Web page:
I would rather have spent the money on road repairs (UMSL’s are terrible, NB, Florissant Rd, Hanley, and others).

        The one bright spot to all of this is the Oasis Restaurant which has received very good reviews from Bel-Nor residents and I could easily see it being the quintessential neighborhood gathering spot. They have Greek food as well as the usual American food.

        You can beautify a pig by putting lipstick on it, but, it’s still a pig. I see reduced NB function as the pig, the streetlights are the lipstick. Now, if they had left functionality and added streetlights and “gentle” beautification, we could have had a Beauty Queen.

         
    • Riggle says:

      Someone please think of the cars!

       
      • JZ71 says:

        My comments had nothing to do with cars, they were directed at how our limited resources (allocated to pedestrian infrastructure) are being spent (and, potentially, misspent). We can either spend a LOT in a few “special” areas (like here) OR we can focus on fixing the myriad missing links on our pedestrian travel paths, everything from no sidewalk (at all), no curb ramps, damaged and failing paving (where there currently ARE sidewalks in place) to a serious lack of enforcement of the laws related to pedestrians (aka spending a little in a lot of places). Steve posted more than three dozen photos of a multi-million dollar investment. What have we actually gained? Are more pedestrians being attracted to the area? Are businesses seeing a growth in sales? I have no quarrel with how the project looks or functions, I’m just questioning if this is the best way to spend “nearly 13 million dollars”* in less than 3 miles when there are many, many, many less-glamorous needs across our region? *http://www.modot.org/stlouis/major_projects/NaturalBridgeGreatStreetsProject.htm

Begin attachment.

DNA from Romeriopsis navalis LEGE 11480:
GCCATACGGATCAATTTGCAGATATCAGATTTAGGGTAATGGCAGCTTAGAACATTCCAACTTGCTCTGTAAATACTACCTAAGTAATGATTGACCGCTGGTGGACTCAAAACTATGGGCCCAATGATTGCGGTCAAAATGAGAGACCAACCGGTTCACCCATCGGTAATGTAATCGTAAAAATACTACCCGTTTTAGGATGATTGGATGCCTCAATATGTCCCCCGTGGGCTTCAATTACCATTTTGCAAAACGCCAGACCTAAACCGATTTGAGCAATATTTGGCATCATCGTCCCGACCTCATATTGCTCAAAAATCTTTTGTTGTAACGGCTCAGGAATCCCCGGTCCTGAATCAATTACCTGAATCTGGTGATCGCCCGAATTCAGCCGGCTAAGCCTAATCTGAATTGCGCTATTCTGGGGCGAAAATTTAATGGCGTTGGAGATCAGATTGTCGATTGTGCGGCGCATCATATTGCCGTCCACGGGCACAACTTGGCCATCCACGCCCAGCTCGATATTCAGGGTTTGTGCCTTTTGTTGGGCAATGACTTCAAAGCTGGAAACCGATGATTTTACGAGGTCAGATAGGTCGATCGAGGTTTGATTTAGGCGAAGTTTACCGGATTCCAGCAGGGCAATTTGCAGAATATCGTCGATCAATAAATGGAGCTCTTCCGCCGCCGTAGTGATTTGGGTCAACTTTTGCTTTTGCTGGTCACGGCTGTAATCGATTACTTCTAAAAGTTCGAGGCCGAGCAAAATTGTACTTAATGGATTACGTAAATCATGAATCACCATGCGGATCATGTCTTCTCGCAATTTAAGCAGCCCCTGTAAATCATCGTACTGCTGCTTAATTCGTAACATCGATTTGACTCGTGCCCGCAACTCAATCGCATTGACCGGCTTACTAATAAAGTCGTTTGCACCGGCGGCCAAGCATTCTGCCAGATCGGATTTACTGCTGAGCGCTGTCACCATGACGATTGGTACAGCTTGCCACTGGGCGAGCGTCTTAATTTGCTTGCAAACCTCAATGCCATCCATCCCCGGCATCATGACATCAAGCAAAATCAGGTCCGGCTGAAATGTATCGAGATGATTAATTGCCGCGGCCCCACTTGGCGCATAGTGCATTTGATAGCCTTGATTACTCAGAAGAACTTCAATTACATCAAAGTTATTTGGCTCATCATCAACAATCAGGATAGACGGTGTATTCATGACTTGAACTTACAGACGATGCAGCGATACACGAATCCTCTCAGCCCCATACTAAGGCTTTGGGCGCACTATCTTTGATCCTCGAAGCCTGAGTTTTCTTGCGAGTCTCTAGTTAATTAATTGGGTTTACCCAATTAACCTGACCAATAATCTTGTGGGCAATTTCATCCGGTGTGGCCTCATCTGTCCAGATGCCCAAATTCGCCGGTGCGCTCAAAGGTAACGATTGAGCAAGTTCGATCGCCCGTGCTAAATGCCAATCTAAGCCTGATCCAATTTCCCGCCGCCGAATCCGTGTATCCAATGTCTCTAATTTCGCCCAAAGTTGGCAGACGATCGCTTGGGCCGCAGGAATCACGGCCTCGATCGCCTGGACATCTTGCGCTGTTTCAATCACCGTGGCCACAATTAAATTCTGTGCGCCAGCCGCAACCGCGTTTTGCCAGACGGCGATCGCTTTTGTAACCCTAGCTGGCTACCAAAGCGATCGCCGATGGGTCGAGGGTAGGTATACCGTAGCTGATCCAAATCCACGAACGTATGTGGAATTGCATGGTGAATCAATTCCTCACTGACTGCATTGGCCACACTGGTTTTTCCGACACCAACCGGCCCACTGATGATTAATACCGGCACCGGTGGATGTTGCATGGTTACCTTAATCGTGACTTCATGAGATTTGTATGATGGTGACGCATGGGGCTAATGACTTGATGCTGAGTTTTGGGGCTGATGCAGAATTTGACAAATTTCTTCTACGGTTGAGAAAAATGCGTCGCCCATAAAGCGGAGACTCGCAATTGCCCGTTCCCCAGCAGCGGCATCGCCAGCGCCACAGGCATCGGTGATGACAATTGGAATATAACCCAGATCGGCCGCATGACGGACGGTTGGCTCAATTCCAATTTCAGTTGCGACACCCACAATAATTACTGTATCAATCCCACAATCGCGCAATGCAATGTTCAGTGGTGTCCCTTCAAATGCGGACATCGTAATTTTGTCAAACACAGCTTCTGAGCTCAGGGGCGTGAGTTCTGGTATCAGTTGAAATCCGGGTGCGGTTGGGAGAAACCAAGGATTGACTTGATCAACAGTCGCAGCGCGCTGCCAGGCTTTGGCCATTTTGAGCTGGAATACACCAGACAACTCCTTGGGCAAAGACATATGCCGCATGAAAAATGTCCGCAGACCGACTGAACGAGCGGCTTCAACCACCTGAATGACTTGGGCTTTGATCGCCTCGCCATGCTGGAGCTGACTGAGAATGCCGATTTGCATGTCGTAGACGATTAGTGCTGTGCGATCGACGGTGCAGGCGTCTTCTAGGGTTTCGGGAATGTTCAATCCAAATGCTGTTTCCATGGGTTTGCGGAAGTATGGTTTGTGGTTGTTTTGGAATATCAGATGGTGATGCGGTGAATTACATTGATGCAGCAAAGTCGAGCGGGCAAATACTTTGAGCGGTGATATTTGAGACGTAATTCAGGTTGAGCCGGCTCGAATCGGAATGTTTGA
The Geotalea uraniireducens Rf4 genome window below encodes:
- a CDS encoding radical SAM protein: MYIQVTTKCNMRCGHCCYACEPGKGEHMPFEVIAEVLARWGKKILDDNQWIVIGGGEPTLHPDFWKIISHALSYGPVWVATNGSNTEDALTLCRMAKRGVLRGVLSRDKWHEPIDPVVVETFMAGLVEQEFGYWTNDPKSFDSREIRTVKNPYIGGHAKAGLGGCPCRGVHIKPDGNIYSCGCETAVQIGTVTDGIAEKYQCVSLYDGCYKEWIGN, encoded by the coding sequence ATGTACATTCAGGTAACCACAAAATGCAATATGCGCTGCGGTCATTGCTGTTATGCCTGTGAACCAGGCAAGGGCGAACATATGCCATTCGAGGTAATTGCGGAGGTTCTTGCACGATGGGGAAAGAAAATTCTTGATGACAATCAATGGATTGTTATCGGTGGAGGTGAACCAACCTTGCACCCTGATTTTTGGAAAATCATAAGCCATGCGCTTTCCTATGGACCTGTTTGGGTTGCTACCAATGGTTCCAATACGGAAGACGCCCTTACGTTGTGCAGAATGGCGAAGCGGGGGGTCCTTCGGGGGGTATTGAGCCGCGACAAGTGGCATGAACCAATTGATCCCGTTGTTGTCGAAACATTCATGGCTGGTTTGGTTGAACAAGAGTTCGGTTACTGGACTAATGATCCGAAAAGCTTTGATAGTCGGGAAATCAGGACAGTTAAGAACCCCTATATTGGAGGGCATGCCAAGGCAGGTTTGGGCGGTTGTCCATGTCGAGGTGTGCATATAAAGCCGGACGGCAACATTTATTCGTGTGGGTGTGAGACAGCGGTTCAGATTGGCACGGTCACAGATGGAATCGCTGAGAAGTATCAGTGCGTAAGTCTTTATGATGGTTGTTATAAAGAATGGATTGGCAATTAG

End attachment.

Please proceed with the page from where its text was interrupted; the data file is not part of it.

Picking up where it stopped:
2. gmichaud says:

    It’s nice they are improving the pedestrian experience. The trouble with their target area is that the neighborhoods bordering this length of Natural Bridge are laid out in suburban fashion and not geared to density or walking. Bellerive Acres requires a lot size of a 1/3 of an acre and parking for 4 cars if you want to build a new house. They aren’t walking far.
    Don’t get me wrong, these are all nice communities along this route, well built homes, but completely car orientated.
    Trying to make this area a Great Street is an uphill battle right from the start. There are some good features along this route, but probably not enough to overcome the inherent flaws of how the surrounding housing relates to Natural Bridge.

     
    • What we’re seeing is a good example of “Retrofitting Suburbia” — improving the main arterial road so it’ll support pedestrians, transit, and denser development — while leaving existing neighborhoods unchanged. This is how we’ll improve our suburbs — especially older inner-ring suburbs. Watch https://www.ted.com/talks/ellen_dunham_jones_retrofitting_suburbia?language=en

      They’ll never had core density levels — and that’s ok. Over the next couple of decades new multi-story buildings can replace low-density auto-centric structures to add density.

       
      • gmichaud says:

        The problem is there isn’t a land use commitment on the part of the muni’s to encourage density or pedestrian friendly environments, at least I couldn’t find any going through the Great Street pdf file several times.
        It is like the St. Louis sustainability plan the the city signed off on which claims wanting to enhance transit blah, blah blah and yet Paul McKee offers up autocentric projects without a peep from the city.
        Government officials are experts are writing down the right words for public consumption, but when it comes to actually accomplishing anything, the results are few.
        Same goes with the Great Street project. The sidewalks are what they should be without the Great Street initiative, other than that they may restripe the roads, but the section of Great Streets on Natural Bridge is unlikely to advance much further without a major changes in policy making.
        In the TED talk her initial before and after retrofit photos show enormous changes in the buildings and their relationship to the street. The Belmar project in Denver she mentions also was a huge rebuild, in fact she separates road upgrades from rebuilding.
        The rebuilding of environments for pedestrians and transit is the exact point regional leadership falls flat on its face. (again see McKee above for an example of this failure).
        She ends on calling for systematic changes throughout the environment. This is the other place the region fails. it seems St. Louis does little more than offer a endless stream of fragmented projects that largely abandon relationships even to nearby environments.